The IRS is responsible for administering various tax credits such as the Earned Income Tax Credit (EITC) and the Child Tax Credit. These programs can reduce the amount of tax an individual owes and might result in a refund. The IRS also manages refunds to taxpayers who overpay their taxes.
3. Tax Law Enforcement
The IRS plays a crucial role in enforcing U.S. tax laws. This involves ensuring that all individuals and businesses comply with tax regulations and pay the correct amount of taxes. They perform audits to check for accuracy in tax filings and can impose penalties or pursue legal action against those who fail to comply with the law.
4. Pursuing Tax Evasion
The IRS is responsible for investigating and pursuing cases of tax evasion and fraud. This includes instances where individuals or corporations falsify their tax returns to pay less tax or avoid paying tax altogether.
5. Taxpayer Services
The IRS provides a number of services to help taxpayers understand and meet their tax responsibilities. This includes providing forms, publications, and guidance; offering free tax help for qualifying individuals; maintaining an extensive website with a wide range of online tools and resources; and operating a customer service line to answer taxpayer questions.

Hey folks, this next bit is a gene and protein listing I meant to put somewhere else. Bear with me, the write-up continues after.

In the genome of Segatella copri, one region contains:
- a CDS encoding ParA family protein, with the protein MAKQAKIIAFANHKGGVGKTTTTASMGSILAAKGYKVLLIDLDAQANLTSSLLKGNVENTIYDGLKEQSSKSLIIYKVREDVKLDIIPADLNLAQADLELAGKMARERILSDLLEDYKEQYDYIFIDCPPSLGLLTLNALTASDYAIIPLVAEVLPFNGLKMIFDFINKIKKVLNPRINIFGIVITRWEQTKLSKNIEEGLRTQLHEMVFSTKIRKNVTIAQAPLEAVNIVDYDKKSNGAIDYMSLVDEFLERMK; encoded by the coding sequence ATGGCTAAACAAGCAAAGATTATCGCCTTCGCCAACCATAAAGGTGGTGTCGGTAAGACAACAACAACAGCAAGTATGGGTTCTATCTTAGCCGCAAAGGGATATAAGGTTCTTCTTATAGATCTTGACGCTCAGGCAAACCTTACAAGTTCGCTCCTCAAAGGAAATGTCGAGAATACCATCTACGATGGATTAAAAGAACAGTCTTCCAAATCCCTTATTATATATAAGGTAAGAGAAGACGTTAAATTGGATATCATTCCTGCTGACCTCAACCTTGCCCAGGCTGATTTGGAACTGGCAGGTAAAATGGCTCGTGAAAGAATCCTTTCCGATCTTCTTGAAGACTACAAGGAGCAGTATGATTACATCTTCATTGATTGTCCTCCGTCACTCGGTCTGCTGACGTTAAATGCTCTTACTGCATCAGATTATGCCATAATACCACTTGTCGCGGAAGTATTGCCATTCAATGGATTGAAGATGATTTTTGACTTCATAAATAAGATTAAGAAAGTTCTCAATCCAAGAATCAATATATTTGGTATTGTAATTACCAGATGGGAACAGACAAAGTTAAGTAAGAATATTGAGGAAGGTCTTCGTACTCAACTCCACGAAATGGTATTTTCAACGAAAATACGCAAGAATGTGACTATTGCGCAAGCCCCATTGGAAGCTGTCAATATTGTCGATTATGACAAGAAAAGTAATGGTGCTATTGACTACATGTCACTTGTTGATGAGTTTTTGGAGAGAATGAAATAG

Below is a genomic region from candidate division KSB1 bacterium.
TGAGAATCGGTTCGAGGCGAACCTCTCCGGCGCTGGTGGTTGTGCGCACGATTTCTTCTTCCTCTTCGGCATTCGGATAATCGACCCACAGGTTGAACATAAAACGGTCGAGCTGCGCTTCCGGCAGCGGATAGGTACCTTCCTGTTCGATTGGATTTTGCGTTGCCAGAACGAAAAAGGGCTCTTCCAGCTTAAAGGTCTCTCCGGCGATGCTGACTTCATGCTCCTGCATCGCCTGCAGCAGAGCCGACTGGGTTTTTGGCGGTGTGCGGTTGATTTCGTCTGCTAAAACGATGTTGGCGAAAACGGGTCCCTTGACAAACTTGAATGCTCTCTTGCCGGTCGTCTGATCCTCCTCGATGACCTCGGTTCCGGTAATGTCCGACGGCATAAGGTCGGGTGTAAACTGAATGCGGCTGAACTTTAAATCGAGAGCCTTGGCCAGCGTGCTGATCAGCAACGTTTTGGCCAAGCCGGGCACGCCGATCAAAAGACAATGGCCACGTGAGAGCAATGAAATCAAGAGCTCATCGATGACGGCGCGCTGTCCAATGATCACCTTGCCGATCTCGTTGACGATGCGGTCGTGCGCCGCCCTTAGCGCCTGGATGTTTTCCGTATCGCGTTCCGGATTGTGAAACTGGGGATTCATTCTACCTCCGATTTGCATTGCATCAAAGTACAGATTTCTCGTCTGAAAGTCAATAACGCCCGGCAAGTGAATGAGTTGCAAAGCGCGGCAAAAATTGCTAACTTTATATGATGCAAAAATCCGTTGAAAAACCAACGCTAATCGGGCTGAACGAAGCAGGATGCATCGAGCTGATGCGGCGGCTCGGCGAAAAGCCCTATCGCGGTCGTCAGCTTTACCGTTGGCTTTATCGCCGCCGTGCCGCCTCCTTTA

6. Overseeing Tax-Exempt Organizations
The IRS is responsible for overseeing tax-exempt organizations, including charities and non-profit organizations. These organizations must meet certain criteria to maintain their tax-exempt status, and the IRS ensures they comply with these rules.
7. Implementation of New Tax Legislation
When Congress passes new tax legislation, the IRS is responsible for implementing it. This involves creating new tax forms, instructions, and guidance; adjusting its computer systems and procedures; and training its personnel to understand and administer the new laws.